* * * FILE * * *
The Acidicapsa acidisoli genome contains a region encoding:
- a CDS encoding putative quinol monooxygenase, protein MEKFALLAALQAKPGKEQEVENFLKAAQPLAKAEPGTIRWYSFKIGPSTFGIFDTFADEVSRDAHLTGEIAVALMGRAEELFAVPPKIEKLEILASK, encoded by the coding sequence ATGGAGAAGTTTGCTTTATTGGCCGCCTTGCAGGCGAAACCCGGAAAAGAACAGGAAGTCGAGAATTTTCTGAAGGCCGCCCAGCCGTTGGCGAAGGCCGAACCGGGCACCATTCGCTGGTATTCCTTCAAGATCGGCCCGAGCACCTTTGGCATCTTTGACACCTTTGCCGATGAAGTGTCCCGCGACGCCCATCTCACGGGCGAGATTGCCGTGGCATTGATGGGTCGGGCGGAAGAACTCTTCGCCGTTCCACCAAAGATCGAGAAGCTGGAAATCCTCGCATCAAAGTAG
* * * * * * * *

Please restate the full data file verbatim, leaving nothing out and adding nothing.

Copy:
The Acidicapsa acidisoli genome contains a region encoding:
- a CDS encoding putative quinol monooxygenase, protein MEKFALLAALQAKPGKEQEVENFLKAAQPLAKAEPGTIRWYSFKIGPSTFGIFDTFADEVSRDAHLTGEIAVALMGRAEELFAVPPKIEKLEILASK, encoded by the coding sequence ATGGAGAAGTTTGCTTTATTGGCCGCCTTGCAGGCGAAACCCGGAAAAGAACAGGAAGTCGAGAATTTTCTGAAGGCCGCCCAGCCGTTGGCGAAGGCCGAACCGGGCACCATTCGCTGGTATTCCTTCAAGATCGGCCCGAGCACCTTTGGCATCTTTGACACCTTTGCCGATGAAGTGTCCCGCGACGCCCATCTCACGGGCGAGATTGCCGTGGCATTGATGGGTCGGGCGGAAGAACTCTTCGCCGTTCCACCAAAGATCGAGAAGCTGGAAATCCTCGCATCAAAGTAG